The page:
Then it was time to get back on the little boat and go back to the Greenwich quayside, where I took a few pictures of the Cutty Sark, before heading off along the Thames path towards the dome. The path is a bit in a state of disrepair and in one place I even saw someone lose a show in the mud, o think the whole thing needs some money thrown at it to bring it up to the standard of the path on the other side of the river. Once at the Dome I stopped off to have some lunch, a humous sandwich which because it was a cafe rouge came with French fries, and welcome it was too. Next stop was the dangleway.

You might be wondering what I am talking about well it seems that the Dangleway is what people have started to call the Emirates Air Line, which is a cable car which goes over the Thames.

Emirates Air Line (also known as the Thames Cable Car) is a Transport for London (TfL) gondola lift cable car link across the River Thames in London built with sponsorship from the air carrier Emirates. The service opened on the 28 June 2012.

On 4 July 2010, TfL announced plans to develop a cable car crossing over the River Thames. It is the first urban cable car in the United Kingdom. Designed by Wilkinson Eyre Architects, it crosses the river at a height up to 90 metres (300 ft), higher than that of the Millennium Dome. The cable car provides a crossing every 15 seconds carrying up to 2,500 passengers per hour in each direction, equivalent to the capacity of 50 buses. The cable car can also convey bicycles and passengers are able to use Oyster Cards to pay for their journeys.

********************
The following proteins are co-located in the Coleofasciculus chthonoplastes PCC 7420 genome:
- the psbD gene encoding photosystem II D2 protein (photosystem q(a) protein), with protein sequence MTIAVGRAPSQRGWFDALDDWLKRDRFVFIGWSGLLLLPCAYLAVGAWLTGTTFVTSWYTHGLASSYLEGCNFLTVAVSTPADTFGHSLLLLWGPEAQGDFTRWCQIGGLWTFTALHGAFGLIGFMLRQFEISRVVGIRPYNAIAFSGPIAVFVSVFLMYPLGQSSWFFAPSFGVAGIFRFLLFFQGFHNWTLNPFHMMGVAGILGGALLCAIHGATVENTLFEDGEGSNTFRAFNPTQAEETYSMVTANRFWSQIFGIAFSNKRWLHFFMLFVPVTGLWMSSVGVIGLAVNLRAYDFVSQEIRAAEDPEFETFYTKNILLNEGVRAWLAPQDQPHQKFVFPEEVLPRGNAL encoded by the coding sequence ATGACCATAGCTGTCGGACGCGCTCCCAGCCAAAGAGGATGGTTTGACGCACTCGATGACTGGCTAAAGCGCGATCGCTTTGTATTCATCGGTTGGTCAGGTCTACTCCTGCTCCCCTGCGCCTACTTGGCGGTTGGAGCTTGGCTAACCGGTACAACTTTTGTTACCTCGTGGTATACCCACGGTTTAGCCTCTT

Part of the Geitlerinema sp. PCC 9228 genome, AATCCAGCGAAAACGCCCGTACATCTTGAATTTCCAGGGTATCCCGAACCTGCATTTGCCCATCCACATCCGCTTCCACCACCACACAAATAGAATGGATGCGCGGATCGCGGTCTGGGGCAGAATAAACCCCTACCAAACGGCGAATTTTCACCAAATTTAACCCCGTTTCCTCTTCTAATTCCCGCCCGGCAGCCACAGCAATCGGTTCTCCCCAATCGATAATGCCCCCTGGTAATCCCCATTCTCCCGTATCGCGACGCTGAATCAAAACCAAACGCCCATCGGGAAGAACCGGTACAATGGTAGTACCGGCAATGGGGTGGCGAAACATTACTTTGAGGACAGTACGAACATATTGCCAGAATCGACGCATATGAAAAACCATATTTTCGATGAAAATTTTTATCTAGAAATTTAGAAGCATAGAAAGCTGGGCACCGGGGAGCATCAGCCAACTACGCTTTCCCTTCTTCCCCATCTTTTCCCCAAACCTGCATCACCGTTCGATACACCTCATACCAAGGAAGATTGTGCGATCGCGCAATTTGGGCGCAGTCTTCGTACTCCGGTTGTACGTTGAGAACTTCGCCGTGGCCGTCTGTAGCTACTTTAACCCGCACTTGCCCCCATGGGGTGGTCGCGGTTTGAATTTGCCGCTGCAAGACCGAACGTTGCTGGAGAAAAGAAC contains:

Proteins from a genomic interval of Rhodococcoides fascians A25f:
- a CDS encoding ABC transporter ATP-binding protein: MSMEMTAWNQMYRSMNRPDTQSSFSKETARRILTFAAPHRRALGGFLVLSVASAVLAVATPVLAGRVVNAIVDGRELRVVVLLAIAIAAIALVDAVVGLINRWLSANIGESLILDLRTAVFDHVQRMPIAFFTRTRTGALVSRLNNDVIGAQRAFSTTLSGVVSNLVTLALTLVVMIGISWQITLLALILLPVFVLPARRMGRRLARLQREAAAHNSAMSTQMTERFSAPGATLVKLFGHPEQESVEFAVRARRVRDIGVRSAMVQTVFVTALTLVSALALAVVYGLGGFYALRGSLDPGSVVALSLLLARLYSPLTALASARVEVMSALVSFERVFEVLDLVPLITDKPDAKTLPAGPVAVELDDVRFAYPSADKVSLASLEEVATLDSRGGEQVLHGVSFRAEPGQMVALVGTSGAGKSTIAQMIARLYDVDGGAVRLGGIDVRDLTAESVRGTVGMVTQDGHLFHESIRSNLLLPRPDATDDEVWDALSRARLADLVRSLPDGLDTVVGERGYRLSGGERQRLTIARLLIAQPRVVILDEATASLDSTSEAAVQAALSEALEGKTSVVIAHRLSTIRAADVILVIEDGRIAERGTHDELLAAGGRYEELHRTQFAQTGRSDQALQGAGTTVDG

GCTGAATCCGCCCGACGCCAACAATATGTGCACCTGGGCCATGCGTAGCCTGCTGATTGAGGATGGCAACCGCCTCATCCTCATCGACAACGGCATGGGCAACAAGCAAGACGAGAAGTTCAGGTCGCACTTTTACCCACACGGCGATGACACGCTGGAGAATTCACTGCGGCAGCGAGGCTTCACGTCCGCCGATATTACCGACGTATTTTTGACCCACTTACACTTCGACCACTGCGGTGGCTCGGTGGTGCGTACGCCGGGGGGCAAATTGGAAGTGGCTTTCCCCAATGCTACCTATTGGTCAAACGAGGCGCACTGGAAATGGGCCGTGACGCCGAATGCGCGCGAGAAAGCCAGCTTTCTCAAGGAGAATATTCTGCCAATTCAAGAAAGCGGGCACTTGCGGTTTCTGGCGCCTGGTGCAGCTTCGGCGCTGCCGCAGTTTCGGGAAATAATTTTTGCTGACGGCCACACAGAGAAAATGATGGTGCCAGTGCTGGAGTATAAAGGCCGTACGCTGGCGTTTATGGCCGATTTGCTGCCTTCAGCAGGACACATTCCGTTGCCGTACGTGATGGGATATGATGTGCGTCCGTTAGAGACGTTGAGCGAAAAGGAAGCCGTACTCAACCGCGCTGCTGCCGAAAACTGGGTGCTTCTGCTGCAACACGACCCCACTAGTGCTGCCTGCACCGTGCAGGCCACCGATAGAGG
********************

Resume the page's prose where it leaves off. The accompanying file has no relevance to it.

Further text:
Southbank of the Thames
Southbank of the Thames

A planning application was submitted to the London Borough of Newham in October 2010 for the “erection of a cable car for the length of 1,100 metres [3,600 ft] over the River Thames from North Woolwich Peninsula to Royal Victoria Dock at a minimum clearance of 54.1 metres [177 ft] above mean high water springs”. The application listed the structures planned for the service on the north side of the Thames as an 87-metre (285 ft) north main tower at Clyde Wharf, a 66-metre (217 ft) north intermediate tower south of the Docklands Light Railway tracks roughly mid-way between Canning Town and West Silvertown stations, a two-storey gondola station and “boat impact protection” in Royal Victoria Dock. South of the river there is a 60-metre (200 ft) main support tower and a boarding station within the O2 Arena car park.

When the project was announced, TfL initially budgeted that it would cost £25 million and announced this would be entirely funded by private finance. This figure was revised to £45 million, and by September 2011 the budget had more than doubled to £60 million, reportedly because TfL had not taken account of the costs of legal advice, project management, land acquisition and other costs. TfL planned to make up the shortfall by paying for the project out of the London Rail budget, applying for funding from the European Regional Development Fund and seeking commercial sponsorship.